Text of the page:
There Will Not Be Another Bailout

Question: How will Dubai’s $26 billion debt affect the rest of the world economy?

Peter Thiel: It’s still too early to know whether Dubai is a bit of a one off, or a start of a larger trend. What I think it is symptomatic of though is a trend toward a more deflationary politics. In inflationary political world, we believe that everybody is in the same boat and everybody needs to be bailed out because everybody could have been in the same boat, but for the grace of God.

In a deflationary world, we say that some people are good people and some people are bad people and we do not give the bad people more money whether they are Madoff, or people who lied on their sub prime mortgage applications. I think the trend has been from a relentlessly inflationary to a deflationary political regime where we no longer think of everybody being in the same boat, but we think of there being good people and bad people.

With respect to Dubai, the basic mistake people made was they assumed that it was all part of the United Arab Emirates. Everybody was in the same boat, Abu Dhabi had lots of money, and they would help Dubai out. In reality, Abu Dhabi was probably quite resentful of the shiny and glittering and fake city known as Dubai and when push came to shove didn't really want to give them more money. And I think that kind of emotional or political or social phenomenon is going to be much more widespread and the question that will come to the fore in the next few years is will Germany bail out Greece or Spain, or Italy, or Eastern Europe? Will the responsible people bailout those they deem to be less responsible? If General Motors goes bankrupt again, will it get a second bailout? Will there be a second bailout for the banks? Will there be a second stimulus bill? I think the answer to all of these things is, no.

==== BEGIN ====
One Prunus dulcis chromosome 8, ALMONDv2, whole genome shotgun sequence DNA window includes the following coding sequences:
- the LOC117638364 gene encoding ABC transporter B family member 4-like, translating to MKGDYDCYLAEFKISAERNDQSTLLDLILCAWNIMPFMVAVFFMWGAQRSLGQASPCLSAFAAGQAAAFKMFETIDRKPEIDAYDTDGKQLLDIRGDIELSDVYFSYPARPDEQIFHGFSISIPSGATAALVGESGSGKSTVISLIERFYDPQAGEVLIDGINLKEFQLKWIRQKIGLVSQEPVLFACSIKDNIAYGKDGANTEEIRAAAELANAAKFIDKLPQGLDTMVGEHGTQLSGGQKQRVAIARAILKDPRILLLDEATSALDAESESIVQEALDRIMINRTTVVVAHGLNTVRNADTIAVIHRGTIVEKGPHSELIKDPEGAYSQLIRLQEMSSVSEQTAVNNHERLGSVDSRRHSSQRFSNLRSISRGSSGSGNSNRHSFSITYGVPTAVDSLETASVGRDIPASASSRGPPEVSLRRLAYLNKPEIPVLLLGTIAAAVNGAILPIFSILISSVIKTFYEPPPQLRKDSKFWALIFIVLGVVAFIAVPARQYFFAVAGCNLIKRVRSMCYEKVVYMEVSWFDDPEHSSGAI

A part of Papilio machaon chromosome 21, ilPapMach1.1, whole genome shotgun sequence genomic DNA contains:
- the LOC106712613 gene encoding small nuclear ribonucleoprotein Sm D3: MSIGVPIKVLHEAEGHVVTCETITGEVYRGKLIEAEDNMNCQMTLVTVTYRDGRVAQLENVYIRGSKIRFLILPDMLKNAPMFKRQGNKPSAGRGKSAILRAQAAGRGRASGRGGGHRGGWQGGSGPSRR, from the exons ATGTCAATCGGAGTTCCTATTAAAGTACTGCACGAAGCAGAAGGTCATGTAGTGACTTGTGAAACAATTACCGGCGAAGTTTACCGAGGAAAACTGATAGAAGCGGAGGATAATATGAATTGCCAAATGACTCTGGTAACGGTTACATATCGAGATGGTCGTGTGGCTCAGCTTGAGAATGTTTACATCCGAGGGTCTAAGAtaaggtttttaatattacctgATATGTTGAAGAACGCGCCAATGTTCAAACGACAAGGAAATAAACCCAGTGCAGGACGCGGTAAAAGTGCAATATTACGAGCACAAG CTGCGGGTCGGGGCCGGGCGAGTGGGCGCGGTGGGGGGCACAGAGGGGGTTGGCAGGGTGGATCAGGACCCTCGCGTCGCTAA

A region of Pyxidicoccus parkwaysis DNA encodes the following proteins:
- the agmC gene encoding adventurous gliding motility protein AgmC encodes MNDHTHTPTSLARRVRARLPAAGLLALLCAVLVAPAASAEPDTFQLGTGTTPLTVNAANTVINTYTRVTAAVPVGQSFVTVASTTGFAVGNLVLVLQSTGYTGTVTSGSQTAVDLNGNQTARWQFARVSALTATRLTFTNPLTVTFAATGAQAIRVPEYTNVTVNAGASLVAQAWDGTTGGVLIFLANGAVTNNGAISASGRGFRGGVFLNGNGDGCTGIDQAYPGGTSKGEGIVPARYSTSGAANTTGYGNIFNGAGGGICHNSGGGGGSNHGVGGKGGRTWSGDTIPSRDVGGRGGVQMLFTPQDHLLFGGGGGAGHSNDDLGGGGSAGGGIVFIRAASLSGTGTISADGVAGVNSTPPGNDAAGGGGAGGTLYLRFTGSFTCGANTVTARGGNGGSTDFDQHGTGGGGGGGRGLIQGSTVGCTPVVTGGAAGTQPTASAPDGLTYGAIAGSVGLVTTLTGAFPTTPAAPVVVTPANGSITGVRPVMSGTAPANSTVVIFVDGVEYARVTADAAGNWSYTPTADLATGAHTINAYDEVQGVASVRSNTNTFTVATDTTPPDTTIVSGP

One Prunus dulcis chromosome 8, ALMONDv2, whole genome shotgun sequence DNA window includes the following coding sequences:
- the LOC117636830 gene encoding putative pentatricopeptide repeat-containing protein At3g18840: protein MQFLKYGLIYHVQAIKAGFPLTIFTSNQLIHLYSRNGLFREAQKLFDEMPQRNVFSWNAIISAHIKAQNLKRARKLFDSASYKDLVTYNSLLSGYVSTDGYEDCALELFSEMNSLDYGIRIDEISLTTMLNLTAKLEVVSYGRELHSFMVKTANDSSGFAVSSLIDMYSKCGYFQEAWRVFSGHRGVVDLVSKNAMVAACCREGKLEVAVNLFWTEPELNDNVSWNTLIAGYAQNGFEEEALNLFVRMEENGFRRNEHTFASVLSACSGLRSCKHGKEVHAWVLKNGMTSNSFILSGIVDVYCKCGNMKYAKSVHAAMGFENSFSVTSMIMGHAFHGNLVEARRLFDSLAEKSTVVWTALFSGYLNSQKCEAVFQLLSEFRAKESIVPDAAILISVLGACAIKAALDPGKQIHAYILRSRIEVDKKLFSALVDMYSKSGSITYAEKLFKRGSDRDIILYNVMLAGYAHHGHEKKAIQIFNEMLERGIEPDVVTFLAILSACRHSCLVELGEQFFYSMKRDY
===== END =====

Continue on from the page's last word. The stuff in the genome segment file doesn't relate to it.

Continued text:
So, if the crisis is not over, then if it comes back it will come back in a very different political form and it will be much less tolerant the second time around. Just to use the stimulus as one example. If the first stimulus worked, you don't need a second one. If the first stimulus did not work it's hard to see why a second one would work. Either way, it will be very hard to get a second stimulus. And so the view that we will just constantly stimulate will constantly bail people out I think is very misguided and I think it underestimates the degree to which we shifted from inflationary mindset that it's booms, bubbles, busts, we're all in the same boat, to a deflationary mindset of separating good people from bad people and punishing bad people. I personally think there is some truth to both stories, but I'm merely observed that we are relentlessly drifting towards a deflationary political world.

Recorded on December 7, 2009

 

 

 

Dubai’s current situation shows us that we are quickly shifting from an inflationary toward a deflationary political world, says Peter Thiel, one with much less tolerance the second time around.